School counselor lifted spirits

Ron Grace was the heart and soul of Theodore Roosevelt Middle School in Glendale, a man who changed students’ lives and constantly uplifted colleagues.

But had he been at school on Monday, Principal Maria Gandera said, he would have been talking about two things: How the San Diego Chargers got fleeced on Sunday, and how ridiculous it was to see reporters and a television camera in front of his school.

“He’d just find this funny, because he was never out there seeking any attention,” Gandera said.

Roosevelt was in the media eye Monday because Grace, the school’s head counselor, was killed in the crash of Metrolink train 111 on Friday as he was riding home to Simi Valley.


He was 55.

The loss devastated not only his family, including his wife and two sons, but the school where he worked for 23 years.

“Ron Grace: I think his name said it all,” Gandera said. “He was a quiet, dignified man -- with a devilish sense of humor.”

Grace had an ever-present smile, colleagues remembered, and showed extraordinary devotion to students, often giving up his lunch break to referee football or basketball games.

“He was part of our family,” said Emma Villalobos, whose three daughters were counseled by Grace. When Villalobos went through a divorce, she said, Grace helped her two older daughters through the tumult. Because of him, she said, one is now at UCLA, the other at Cal State Northridge. The third is in eighth grade at Roosevelt.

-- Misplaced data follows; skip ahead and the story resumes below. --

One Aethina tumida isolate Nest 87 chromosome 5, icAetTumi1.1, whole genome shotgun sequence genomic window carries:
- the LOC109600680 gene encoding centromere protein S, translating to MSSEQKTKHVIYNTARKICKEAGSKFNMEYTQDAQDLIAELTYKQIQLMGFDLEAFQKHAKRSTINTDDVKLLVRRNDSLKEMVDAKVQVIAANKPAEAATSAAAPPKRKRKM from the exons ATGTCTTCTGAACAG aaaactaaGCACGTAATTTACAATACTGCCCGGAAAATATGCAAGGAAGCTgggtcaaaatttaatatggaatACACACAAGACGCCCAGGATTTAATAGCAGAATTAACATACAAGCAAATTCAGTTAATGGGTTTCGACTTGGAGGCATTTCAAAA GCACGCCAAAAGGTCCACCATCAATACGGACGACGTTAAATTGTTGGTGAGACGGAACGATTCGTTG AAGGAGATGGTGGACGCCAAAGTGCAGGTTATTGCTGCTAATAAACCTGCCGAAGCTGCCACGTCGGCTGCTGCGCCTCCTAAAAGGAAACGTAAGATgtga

“My kids,” she said, “had an angel named Mr. Grace.”

Born in Brooklyn, N.Y., Ronald Gerard Grace moved to Glendale at the age of 1. He attended Bellarmine-Jefferson High School in Burbank, where he was a standout on the football field and in the classroom. At San Diego State University, he developed a fanatical devotion to the Chargers.

He began working at Roosevelt in 1985 as a physical education teacher and became a counselor four years later.

He is survived by his wife, Jan; sons Andrew, 23, and Brian, 19; and five siblings, Jack Grace, Arleen Grace, Ginger Lyman, Michelle Stochel and Lorraine Grace.

A memorial service will be held at San Fernando Mission on Sept. 27 at 11 a.m.

Recalling her brother, Lorraine Grace said: “He was an incredibly happy person. His favorite saying was, ‘The glass is half full.’ He loved adventure, loved doing new things. I admire him more than anyone else in the entire world.

“The universe surely shifted on Friday.”

-- Mitchell Landsberg